Noyce Scholar Profile
Undergraduate major or graduate field of study: Secondary Education
Subject area(s) and grade level teaching focus: High School Mathematics
Category of scholarship/fellowship:
Noyce Teaching Fellow
Name of Noyce institution:
National Science Foundation Noyce Teacher Scholarship Program
Current academic or teaching status:
1st year in school
School and school district:
Paradise Valley School District
After earning my bachelor’s degree in civil engineering from NAU in December 2007, I was hired as an engineer-in-training in drainage and flood control at a firm called Dibble Engineering in January 2008. For eighteen months, I learned how to apply hydrology and hydraulics to design a wide variety of stormwater projects. When I was first assigned to the Drainage and Flood Control practice, I was less than enthused, but after a few months, and with the help of a great team, I thoroughly enjoyed working on drainage master plans, mapping floodplains, and designing structures for stormwater management. In July 2009, I was transferred to Dibble’s Transportation practice where I employed my skills and knowledge from the previous practice to design rainwater solutions for highways and streets. For the next two years, I honed my skills in flood control and transportation, working on many projects for ADOT, MCDOT, and various municipalities. In my last nine months at Dibble Engineering, I was introduced to traffic interchange design, traffic signing/striping design, and traffic studies.
When I was laid off in August 2011 due to the lack of work available, I used this opportunity to rejuvenate my interest in math and teaching, and I embarked upon my journey toward becoming a math teacher. After some research, I signed up to take the AEPA tests in Mathematics and Secondary Professional Knowledge in November; I was thrilled with the passing scores I received in December. In January 2012, I met Carol Patterson, the principal of Palo Verde Middle School, because she needed a long-term substitute for an 8th grade math class after the current teacher left unexpectedly in December. She interviewed me and also helped guide me toward obtaining my substitute teaching certification. The day I received my certificate and before the ink had time to dry, I was in the classroom, introducing myself to my new group of 8th graders.
Why do you want to teach:
Since I was young, I’ve always had a love of mathematics. The logical progression and consistency of math makes me happy and confident when I’m teaching it. I’ve told students that math is so great because it doesn’t change; there is only one solution (usually), and you cannot argue with it as you can in Socratic subjects. My love of math and its sister, science, led me to pursue a degree in civil engineering, which was quite a challenge in school and as a profession. The problem-solving skills and work ethic I gained through these years are invaluable. I believe these skills and my passion for mathematics to be my greatest strengths as a current and future educator.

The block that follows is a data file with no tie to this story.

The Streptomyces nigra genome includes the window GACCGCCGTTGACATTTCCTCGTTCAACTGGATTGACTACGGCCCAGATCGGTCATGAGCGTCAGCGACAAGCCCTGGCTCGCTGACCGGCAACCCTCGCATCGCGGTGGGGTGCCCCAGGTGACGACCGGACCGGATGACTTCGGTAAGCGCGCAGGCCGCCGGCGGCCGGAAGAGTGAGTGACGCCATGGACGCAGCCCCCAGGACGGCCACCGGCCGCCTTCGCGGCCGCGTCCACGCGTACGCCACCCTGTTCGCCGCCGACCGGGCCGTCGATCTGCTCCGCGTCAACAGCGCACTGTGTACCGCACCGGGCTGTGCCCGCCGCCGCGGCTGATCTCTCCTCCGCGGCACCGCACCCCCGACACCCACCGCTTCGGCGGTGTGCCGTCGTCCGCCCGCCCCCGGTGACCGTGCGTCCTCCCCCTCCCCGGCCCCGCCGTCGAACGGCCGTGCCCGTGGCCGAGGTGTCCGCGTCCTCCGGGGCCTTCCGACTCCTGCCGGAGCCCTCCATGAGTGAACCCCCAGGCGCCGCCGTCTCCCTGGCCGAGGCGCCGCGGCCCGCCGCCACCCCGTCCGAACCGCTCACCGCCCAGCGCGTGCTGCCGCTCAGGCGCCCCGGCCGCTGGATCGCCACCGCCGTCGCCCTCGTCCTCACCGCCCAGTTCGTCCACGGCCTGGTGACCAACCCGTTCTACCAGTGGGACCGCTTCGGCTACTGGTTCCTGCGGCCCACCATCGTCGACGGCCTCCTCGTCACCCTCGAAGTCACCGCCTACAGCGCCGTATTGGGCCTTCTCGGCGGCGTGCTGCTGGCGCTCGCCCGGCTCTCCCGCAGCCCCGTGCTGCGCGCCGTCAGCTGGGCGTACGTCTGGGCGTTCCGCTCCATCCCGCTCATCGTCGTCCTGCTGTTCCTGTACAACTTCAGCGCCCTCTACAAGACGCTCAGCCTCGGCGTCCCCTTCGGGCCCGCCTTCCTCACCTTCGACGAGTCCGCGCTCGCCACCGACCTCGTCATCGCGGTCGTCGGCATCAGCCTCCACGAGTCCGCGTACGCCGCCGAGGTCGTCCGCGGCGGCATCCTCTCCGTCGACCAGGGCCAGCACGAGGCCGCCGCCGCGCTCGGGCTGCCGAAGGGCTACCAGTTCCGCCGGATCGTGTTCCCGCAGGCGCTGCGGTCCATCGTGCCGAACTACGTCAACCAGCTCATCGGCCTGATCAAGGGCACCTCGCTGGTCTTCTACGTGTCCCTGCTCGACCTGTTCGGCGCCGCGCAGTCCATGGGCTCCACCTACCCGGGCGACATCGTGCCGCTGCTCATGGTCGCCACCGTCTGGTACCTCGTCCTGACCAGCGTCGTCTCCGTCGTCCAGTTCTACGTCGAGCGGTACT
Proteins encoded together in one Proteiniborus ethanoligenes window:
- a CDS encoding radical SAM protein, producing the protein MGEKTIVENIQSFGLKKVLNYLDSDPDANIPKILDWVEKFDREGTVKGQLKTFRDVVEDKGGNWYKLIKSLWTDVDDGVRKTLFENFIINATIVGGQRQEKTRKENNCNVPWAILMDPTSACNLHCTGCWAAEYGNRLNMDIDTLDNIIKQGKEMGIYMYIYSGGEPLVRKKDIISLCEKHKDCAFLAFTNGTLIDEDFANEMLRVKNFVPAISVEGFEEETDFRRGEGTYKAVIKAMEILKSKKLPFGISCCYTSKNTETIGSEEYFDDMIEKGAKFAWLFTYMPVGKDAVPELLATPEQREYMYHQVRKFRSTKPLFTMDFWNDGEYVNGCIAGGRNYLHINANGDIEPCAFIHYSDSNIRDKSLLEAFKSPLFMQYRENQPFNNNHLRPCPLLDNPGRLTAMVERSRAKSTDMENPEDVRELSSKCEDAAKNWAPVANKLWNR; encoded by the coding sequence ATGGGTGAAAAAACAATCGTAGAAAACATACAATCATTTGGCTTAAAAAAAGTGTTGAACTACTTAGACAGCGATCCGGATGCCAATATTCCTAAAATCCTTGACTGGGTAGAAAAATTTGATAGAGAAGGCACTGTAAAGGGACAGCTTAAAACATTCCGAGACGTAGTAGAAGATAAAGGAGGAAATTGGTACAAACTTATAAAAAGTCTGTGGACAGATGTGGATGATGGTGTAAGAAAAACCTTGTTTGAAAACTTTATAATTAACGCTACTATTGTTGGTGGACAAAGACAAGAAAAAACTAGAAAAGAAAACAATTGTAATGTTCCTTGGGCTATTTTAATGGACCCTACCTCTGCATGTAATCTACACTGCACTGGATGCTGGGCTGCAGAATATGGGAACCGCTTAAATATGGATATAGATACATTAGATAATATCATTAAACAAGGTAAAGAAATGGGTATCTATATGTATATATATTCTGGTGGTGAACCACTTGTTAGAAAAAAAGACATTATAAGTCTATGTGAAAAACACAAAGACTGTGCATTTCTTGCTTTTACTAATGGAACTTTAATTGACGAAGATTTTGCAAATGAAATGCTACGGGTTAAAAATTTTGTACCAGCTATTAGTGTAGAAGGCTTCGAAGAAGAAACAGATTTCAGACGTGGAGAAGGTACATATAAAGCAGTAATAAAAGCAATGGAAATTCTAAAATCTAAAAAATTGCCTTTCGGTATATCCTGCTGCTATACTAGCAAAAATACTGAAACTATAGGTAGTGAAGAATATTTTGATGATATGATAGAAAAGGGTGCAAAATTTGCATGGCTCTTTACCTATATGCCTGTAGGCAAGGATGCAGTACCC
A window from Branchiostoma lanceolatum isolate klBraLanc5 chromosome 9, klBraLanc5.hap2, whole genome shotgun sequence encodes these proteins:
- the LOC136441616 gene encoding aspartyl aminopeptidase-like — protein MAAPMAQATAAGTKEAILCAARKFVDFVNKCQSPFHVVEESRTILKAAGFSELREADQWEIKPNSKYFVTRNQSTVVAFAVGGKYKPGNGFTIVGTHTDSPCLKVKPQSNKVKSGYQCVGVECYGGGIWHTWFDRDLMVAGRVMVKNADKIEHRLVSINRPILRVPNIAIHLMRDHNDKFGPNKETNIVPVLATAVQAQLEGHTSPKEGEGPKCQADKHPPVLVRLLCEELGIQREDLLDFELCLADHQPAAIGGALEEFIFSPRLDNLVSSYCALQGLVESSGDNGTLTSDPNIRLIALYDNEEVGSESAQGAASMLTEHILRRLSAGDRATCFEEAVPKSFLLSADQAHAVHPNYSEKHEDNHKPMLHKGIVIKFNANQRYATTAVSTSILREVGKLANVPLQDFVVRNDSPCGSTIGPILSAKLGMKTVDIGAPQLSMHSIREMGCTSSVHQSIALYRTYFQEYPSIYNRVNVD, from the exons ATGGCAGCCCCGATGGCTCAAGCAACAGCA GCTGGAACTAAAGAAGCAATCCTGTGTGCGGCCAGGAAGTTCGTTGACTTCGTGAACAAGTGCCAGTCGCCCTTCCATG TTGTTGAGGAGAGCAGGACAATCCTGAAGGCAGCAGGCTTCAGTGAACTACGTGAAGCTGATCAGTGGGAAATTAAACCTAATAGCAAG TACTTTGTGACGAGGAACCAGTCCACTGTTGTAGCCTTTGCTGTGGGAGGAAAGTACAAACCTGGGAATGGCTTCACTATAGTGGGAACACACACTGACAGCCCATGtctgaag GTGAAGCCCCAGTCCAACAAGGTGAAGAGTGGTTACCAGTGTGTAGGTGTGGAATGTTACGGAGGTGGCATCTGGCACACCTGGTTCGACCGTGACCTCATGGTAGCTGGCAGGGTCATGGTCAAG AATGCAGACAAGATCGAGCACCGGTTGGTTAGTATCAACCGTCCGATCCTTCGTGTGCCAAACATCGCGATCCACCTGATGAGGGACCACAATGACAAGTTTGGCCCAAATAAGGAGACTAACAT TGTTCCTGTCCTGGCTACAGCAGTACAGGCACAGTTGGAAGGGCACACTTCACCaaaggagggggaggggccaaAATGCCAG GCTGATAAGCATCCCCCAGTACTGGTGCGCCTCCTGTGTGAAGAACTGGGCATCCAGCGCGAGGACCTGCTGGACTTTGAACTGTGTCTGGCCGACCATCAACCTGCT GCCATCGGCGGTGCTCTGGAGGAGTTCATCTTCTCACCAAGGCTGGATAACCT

Describe a memorable teaching experience:
When I was first introduced to my new class of 8th graders, I told them that I was an engineer, and I began to describe many of the different problems I solved in my career. Using the dry erase board, I illustrated rainfall runoff gathering in the curb and the importance of designing a properly sized catch basin and pipe system. I explained that something as simple as “a hole in the gutter” required a lot of math to solve because if it’s too small, water floods the streets and businesses, and if it’s too large, you’re wasting money to build it. My background sparked some interest in the students because they were able to see how math is needed and applied beyond the classroom. Throughout the school year, wherever I was able to revert the lesson plan to my time as an engineer or as an engineering student, I pounced on the opportunity, and I was always rewarded with some intrigued students whose interest in math was boosted. It was quite a challenge to make math alluring to 8th graders, but I believe that my experience helped me bring the subject to them in a new light.
What does the Noyce program mean to you:
With the birth of my first daughter in January and my desire to pursue a career in teaching, the Noyce program has been incredible. I am very thankful for the program because it allowed me to be a stay-at-home mother while attending classes online. It’s very rewarding that I can focus mainly on these two aspects of my life without having to work an additional job to support our family and pay for school.